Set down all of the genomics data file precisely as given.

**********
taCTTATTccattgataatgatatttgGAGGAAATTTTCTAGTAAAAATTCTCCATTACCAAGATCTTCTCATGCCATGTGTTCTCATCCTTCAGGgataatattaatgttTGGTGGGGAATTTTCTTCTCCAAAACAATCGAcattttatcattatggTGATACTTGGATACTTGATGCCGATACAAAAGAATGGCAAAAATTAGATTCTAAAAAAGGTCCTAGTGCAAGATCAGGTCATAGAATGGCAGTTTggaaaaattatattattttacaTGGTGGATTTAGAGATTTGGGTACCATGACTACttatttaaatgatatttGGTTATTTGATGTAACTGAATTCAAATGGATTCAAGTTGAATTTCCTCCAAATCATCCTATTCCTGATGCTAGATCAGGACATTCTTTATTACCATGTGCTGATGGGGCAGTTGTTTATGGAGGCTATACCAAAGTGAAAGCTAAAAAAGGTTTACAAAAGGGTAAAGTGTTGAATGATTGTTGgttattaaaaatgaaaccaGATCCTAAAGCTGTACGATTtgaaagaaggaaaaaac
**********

taCTTATTccattgataatgatatttgGAGGAAATTTTCTAGTAAAAATTCTCCATTACCAAGATCTTCTCATGCCATGTGTTCTCATCCTTCAGGgataatattaatgttTGGTGGGGAATTTTCTTCTCCAAAACAATCGAcattttatcattatggTGATACTTGGATACTTGATGCCGATACAAAAGAATGGCAAAAATTAGATTCTAAAAAAGGTCCTAGTGCAAGATCAGGTCATAGAATGGCAGTTTggaaaaattatattattttacaTGGTGGATTTAGAGATTTGGGTACCATGACTACttatttaaatgatatttGGTTATTTGATGTAACTGAATTCAAATGGATTCAAGTTGAATTTCCTCCAAATCATCCTATTCCTGATGCTAGATCAGGACATTCTTTATTACCATGTGCTGATGGGGCAGTTGTTTATGGAGGCTATACCAAAGTGAAAGCTAAAAAAGGTTTACAAAAGGGTAAAGTGTTGAATGATTGTTGgttattaaaaatgaaaccaGATCCTAAAGCTGTACGATTtgaaagaaggaaaaaac